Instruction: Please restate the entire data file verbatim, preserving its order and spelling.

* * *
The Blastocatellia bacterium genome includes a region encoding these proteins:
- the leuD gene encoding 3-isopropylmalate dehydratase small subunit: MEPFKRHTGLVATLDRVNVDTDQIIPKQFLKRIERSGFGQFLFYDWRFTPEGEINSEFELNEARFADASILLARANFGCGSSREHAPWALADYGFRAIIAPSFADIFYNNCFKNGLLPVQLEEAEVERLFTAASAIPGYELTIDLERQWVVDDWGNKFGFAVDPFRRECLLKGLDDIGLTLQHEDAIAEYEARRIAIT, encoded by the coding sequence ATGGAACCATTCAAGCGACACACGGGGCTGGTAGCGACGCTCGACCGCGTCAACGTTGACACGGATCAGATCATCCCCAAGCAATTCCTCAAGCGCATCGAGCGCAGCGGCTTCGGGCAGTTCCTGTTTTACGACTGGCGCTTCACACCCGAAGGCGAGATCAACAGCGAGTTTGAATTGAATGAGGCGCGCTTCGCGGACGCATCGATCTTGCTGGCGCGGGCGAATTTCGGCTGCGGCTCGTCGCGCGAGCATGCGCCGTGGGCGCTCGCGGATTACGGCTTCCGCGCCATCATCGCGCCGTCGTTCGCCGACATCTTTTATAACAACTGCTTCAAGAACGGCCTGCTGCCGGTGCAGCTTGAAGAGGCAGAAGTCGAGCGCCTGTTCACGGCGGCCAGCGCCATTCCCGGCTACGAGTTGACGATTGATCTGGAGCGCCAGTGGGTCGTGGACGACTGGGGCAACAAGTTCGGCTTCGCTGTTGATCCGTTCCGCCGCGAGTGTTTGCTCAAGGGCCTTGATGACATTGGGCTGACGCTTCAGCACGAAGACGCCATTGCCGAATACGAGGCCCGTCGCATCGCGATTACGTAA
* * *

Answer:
The Blastocatellia bacterium genome includes a region encoding these proteins:
- the leuD gene encoding 3-isopropylmalate dehydratase small subunit: MEPFKRHTGLVATLDRVNVDTDQIIPKQFLKRIERSGFGQFLFYDWRFTPEGEINSEFELNEARFADASILLARANFGCGSSREHAPWALADYGFRAIIAPSFADIFYNNCFKNGLLPVQLEEAEVERLFTAASAIPGYELTIDLERQWVVDDWGNKFGFAVDPFRRECLLKGLDDIGLTLQHEDAIAEYEARRIAIT, encoded by the coding sequence ATGGAACCATTCAAGCGACACACGGGGCTGGTAGCGACGCTCGACCGCGTCAACGTTGACACGGATCAGATCATCCCCAAGCAATTCCTCAAGCGCATCGAGCGCAGCGGCTTCGGGCAGTTCCTGTTTTACGACTGGCGCTTCACACCCGAAGGCGAGATCAACAGCGAGTTTGAATTGAATGAGGCGCGCTTCGCGGACGCATCGATCTTGCTGGCGCGGGCGAATTTCGGCTGCGGCTCGTCGCGCGAGCATGCGCCGTGGGCGCTCGCGGATTACGGCTTCCGCGCCATCATCGCGCCGTCGTTCGCCGACATCTTTTATAACAACTGCTTCAAGAACGGCCTGCTGCCGGTGCAGCTTGAAGAGGCAGAAGTCGAGCGCCTGTTCACGGCGGCCAGCGCCATTCCCGGCTACGAGTTGACGATTGATCTGGAGCGCCAGTGGGTCGTGGACGACTGGGGCAACAAGTTCGGCTTCGCTGTTGATCCGTTCCGCCGCGAGTGTTTGCTCAAGGGCCTTGATGACATTGGGCTGACGCTTCAGCACGAAGACGCCATTGCCGAATACGAGGCCCGTCGCATCGCGATTACGTAA